Self cleaning concrete one of 5 competing for The European Inventor Award

18 June 2014

Fifteen inventors, selected out of 300 original candidates will gather in Berlin to compete for the European Inventor Award, the annual prize for ground-breaking projects contributing to social, technological and economic progress.

Some projects have already become popular products and applications while others are available, but have not reached mass production.

Here are some of the most promising projects competing in the final:

1) Quick DNA Testing. British Scientist Christofer Toumazou has developed a USB stick that decodes a patient’s DNA within minutes.

2) Self Cleaning Concrete.Together with his team at the cement manufacturer Italcementi S.p.A., Italian chemist Luigi Cassar developed an innovative new cement mixture that is self-cleaning and purifies air. The cement uses sunlight to break down pollutants into less harmful substances. It not only lastingly prevents the effects of pollution, but also combats pollution itself. Cassar and his team achieved this breakthrough by enriching cement with titanium oxide minerals, which oxidise with sunlight to break down pollutants before they can bind with the surface and cause discolouration. The photocatalyst compound can be incorporated into mortar, paint, plaster, and even roads.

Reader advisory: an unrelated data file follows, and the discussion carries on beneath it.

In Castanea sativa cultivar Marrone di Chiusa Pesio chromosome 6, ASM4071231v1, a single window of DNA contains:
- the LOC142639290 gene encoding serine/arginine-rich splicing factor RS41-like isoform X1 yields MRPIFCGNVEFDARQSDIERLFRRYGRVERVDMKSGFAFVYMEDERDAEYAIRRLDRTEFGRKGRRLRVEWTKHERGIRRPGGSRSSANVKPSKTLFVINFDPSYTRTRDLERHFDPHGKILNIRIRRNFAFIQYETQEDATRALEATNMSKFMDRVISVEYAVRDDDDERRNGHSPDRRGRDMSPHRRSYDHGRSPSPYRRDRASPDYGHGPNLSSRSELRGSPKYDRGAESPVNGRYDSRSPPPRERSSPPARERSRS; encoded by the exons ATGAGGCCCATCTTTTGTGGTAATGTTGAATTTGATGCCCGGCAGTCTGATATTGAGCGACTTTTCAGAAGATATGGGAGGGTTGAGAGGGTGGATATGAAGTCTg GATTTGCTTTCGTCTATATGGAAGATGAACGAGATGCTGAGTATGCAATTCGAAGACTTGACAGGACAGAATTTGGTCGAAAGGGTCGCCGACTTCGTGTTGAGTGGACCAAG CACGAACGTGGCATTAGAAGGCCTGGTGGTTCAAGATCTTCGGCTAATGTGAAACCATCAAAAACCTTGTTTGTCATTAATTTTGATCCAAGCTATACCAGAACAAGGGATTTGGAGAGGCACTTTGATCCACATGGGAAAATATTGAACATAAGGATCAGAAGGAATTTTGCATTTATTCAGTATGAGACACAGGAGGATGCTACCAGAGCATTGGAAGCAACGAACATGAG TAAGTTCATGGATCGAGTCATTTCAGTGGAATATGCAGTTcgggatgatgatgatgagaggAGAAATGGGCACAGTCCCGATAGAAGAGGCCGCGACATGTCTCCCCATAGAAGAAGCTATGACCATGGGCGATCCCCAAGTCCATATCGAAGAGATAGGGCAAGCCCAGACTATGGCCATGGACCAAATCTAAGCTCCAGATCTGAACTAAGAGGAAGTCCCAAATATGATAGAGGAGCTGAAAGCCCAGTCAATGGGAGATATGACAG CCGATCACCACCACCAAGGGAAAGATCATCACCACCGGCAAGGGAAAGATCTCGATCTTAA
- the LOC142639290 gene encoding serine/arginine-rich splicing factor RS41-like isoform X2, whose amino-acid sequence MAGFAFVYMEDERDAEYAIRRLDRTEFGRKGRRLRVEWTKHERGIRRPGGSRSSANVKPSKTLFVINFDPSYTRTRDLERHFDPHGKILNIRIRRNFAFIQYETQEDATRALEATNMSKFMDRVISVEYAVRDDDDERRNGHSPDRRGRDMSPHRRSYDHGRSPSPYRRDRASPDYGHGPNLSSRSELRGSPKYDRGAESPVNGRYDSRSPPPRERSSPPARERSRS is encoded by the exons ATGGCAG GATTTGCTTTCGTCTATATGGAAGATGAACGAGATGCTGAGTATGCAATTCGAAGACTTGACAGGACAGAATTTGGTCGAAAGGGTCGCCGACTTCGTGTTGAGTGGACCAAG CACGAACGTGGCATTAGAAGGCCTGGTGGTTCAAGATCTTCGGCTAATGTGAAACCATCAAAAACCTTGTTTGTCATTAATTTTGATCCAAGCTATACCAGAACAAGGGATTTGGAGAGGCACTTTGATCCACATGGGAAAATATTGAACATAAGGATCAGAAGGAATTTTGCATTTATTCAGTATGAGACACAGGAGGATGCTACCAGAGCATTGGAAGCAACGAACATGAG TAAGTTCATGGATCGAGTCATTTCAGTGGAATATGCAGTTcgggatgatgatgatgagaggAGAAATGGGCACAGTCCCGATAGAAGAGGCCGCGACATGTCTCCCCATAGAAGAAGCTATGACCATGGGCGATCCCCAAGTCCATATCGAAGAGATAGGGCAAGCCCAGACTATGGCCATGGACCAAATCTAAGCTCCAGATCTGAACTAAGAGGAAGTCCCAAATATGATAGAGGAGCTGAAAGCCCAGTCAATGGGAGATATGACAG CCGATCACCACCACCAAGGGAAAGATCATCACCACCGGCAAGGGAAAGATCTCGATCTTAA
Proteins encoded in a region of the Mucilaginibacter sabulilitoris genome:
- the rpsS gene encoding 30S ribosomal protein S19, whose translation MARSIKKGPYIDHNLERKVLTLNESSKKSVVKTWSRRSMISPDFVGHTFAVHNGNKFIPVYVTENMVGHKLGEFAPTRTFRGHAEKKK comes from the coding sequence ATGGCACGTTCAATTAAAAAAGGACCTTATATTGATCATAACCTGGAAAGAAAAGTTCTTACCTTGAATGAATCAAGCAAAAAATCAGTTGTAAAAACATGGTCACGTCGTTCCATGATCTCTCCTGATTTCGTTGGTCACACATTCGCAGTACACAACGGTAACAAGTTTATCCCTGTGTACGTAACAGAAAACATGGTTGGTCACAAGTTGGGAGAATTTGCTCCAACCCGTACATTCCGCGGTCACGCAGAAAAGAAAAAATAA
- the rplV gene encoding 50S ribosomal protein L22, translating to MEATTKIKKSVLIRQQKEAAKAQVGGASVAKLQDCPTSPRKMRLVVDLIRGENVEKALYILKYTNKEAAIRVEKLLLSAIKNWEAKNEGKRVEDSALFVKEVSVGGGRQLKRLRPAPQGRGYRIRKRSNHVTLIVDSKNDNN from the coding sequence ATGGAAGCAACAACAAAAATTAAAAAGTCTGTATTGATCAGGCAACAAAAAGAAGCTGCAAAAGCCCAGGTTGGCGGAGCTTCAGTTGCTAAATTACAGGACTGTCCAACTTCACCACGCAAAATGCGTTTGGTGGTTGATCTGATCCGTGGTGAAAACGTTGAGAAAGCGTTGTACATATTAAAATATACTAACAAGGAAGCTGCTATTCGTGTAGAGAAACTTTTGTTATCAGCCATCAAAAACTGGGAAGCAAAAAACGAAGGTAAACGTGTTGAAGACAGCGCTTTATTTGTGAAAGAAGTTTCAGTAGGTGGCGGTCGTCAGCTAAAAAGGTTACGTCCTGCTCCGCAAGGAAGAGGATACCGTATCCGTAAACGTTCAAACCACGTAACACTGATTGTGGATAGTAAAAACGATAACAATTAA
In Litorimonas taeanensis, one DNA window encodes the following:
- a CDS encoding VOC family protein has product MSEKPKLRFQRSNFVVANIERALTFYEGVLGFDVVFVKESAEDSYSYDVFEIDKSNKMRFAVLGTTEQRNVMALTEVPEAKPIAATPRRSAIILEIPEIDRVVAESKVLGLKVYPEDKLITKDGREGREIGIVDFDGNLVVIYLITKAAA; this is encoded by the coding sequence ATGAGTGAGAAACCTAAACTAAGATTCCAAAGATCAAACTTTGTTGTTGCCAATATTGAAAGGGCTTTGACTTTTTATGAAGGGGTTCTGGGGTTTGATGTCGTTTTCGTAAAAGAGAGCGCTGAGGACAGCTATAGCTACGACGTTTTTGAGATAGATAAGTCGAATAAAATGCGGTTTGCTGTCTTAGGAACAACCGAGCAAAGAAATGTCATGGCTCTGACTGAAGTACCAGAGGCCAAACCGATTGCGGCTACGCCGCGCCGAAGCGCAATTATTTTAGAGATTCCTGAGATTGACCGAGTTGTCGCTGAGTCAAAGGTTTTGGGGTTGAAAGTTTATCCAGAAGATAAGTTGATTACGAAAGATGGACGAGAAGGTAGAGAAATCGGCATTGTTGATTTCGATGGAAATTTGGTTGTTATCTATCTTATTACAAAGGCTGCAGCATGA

3) Inflatable Bike Helmet. Swedish inventors Terese Alstin and Anna Haupt have designed a functional and fashionable helmet that doubles as an airbag for cyclists. Normally, the helmet looks like a subtle scarf or collar, but it inflates, protecting the head and neck, when it detects an impending crash.

4) Energy-efficient water purification. A Danish team have devised a highly energy-consuming process utilising the natural movement of water between individual cells in nature and the characteristics of the proteins facilitating this movement while blocking passage of contaminants.

5) A drug that eradicates multidrug-resistant tuberculosis. The invention is a chemical compound called “bedaquiline” that cuts off the energy supply in tuberculosis bacteria, paralysing it and then causing its death.

Read the latest issue

Latest Issue